Lost in translation; found in meaning

Publication Date
Profwssor Maritza Osuna

Students in Prof. Maritza Osuna’s capstone course, SPN 405 (Lost) and Found in Translation, know well the word for “rewarding”: gratificante.

This winter term, they took on a project that not only explores the complexities of translation but helps a Schenectady domestic violence shelter trying to extend its reach to the local Spanish-speaking population.

“To learn about a concept from a textbook is one thing,” said Drew Lenz ’19, “but to tackle this concept firsthand with a project that has immediate, real-world implications is both challenging and rewarding.”

Osuna developed this year’s syllabus after focusing her last class on translating works by Puerto Rican playwright Carlos Canales. “I thought, this year let’s do something to impact our local community,” she said.

She connected with the Schenectady YWCA and arranged for her students to take on the task of translating the shelter’s eight pages of rules and regulations.

One of their first lessons: there is no such thing as “word-for-word.” Bridging the divide between Spanish and English requires not just fluency, but an understanding of cultural nuance, Osuna said.

For example, if a client is to be “expelled” from the program for breaking the rules, does the Spanish translation convey the permanence of expulsion?

The passive voice in English has to become active in Spanish to convey a more linguistically and culturally accurate meaning, Osuna said. So, the English phrase, “we are here to help” must be: “we want to help you.”

Katie Tighe ’18 finds the work both challenging and humbling.“ One of the recurring issues is trying to translate across cultures,” she said. “To what extent do you stay as close to the original as possible versus taking some liberties to have the translation make more sense? It is a constant balancing act that often requires us to make linguistic disclaimers in the translations.”

Like most of his classmates, Sam Fogarty ’20 thought the class would be a mundane routine of swapping one word for another. “However, this was not the case,” he said. “I've learned an immense amount about culture, gender, language and communication.”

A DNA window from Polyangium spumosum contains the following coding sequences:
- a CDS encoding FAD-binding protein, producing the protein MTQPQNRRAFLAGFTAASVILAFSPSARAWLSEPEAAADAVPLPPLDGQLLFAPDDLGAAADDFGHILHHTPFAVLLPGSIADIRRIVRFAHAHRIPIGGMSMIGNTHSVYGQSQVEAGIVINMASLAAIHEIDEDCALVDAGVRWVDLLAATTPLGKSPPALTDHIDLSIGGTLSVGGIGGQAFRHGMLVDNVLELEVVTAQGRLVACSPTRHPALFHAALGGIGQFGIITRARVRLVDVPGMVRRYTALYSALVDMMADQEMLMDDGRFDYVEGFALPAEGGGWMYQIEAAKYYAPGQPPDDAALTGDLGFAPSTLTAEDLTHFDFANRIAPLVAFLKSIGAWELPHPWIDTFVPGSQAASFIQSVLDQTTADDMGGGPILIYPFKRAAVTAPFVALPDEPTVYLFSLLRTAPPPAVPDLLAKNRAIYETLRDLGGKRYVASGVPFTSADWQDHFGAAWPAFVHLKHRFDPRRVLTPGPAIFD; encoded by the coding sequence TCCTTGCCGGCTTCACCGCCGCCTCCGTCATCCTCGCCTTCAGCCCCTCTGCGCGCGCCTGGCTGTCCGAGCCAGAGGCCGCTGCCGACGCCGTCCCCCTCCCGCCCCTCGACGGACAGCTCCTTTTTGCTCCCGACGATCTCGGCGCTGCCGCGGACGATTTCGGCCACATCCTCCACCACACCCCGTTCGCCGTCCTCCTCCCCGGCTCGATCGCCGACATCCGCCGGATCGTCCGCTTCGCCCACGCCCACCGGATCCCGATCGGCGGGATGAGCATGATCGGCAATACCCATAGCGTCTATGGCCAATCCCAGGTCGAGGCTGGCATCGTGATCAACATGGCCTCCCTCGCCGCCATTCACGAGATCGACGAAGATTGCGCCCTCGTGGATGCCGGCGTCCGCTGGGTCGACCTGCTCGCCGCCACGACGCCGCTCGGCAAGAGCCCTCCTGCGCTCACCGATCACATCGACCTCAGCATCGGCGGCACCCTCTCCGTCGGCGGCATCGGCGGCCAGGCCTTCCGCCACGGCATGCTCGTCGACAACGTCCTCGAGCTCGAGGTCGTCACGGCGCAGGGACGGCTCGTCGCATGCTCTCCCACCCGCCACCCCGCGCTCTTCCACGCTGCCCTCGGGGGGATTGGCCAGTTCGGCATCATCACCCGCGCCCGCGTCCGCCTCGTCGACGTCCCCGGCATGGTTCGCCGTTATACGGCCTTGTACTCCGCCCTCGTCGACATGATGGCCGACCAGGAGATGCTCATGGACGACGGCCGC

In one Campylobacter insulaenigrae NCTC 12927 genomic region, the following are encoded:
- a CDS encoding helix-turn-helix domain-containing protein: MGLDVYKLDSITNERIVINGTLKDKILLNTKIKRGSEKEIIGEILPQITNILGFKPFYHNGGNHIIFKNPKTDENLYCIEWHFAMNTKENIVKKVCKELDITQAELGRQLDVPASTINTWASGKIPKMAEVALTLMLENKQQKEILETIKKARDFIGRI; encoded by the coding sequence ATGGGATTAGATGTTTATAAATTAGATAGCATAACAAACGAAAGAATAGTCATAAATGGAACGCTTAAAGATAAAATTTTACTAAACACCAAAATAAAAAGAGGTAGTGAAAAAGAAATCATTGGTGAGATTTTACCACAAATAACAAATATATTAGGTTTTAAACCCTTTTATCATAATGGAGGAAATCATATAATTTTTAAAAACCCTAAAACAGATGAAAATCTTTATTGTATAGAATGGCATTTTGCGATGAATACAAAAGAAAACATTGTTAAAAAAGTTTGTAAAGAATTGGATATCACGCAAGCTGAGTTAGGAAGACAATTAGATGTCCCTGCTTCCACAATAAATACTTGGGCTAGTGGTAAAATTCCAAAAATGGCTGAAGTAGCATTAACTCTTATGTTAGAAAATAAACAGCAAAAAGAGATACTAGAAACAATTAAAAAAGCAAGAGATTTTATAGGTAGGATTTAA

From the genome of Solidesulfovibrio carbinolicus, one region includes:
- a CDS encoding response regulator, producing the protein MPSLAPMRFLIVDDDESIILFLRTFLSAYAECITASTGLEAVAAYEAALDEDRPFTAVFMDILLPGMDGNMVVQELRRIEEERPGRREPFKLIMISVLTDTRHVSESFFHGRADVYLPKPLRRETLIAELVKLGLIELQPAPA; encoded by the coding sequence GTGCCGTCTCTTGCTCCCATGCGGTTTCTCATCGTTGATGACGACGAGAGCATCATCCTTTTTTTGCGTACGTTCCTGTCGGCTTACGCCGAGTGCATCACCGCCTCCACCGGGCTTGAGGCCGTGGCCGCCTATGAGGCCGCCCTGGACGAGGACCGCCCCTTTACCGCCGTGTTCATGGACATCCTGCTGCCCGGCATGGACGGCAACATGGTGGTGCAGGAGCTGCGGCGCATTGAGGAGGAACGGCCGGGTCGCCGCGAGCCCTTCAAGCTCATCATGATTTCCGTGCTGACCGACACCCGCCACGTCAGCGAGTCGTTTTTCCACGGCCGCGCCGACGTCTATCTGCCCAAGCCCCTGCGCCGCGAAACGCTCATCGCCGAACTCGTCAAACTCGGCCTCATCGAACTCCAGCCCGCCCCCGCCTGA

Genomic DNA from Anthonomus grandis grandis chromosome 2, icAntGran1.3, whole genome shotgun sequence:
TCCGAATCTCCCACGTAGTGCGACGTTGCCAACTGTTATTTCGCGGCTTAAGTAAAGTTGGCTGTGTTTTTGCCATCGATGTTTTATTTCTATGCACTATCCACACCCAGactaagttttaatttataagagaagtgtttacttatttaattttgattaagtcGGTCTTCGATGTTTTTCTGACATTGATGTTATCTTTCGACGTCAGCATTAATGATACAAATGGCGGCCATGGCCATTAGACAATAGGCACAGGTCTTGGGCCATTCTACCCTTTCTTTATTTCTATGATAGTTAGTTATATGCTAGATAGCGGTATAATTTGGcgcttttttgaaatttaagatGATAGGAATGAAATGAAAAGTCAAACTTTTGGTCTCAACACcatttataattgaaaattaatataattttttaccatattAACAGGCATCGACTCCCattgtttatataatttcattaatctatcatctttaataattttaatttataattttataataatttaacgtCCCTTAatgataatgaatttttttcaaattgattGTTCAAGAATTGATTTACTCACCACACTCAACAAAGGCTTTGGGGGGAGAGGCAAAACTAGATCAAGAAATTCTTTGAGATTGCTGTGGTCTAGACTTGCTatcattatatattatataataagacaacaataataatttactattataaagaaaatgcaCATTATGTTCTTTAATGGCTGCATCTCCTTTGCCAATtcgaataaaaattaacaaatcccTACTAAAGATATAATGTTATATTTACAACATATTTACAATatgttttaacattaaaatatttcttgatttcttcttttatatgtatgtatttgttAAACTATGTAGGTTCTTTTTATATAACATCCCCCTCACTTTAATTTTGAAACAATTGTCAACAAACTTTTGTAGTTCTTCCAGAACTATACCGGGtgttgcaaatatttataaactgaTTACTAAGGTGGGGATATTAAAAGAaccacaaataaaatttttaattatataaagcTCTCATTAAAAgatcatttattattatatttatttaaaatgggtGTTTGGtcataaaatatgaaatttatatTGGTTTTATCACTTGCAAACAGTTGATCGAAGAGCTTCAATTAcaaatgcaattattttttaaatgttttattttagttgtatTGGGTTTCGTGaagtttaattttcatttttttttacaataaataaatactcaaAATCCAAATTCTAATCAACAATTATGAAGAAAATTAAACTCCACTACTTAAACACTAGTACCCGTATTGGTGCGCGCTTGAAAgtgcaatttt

The class has advanced Fogarty’s interest in advocating for Spanish-speaking LGBTQ people and women. Last winter, he volunteered with True Colors Inc., a Hartford-based organization serving sexual and gender minority youth. He plans to do translations for the organization this spring.

Tiffany George ’18 calls it the “most hands-on class” she has taken at Union. “I feel that we live in a society dedicated to finding out one answer that solves something,” she said. “In the world of translation, there are multiple interpretations, perspectives, and opinions on how a single line should be translated."

Giovana Vivaldi Coelho ’18 speaks to gratificante. “It is a class that rewards you every step you take in the learning process, because it gives back to students in the form of practice while it also directly benefits those in the community who are in need.”

Kim Siciliano, executive director of the YWCA said, “We are very grateful to Professor Osuna for choosing us to be the organization for which her class translates documents. Victims of domestic violence and homelessness already have many barriers to getting the services they need. Through the work of Professor Osuna’s class, we will be able to erase the language barrier with our Latina population and bring awareness about our programs and services to a population who needs us, but might not know about us.”


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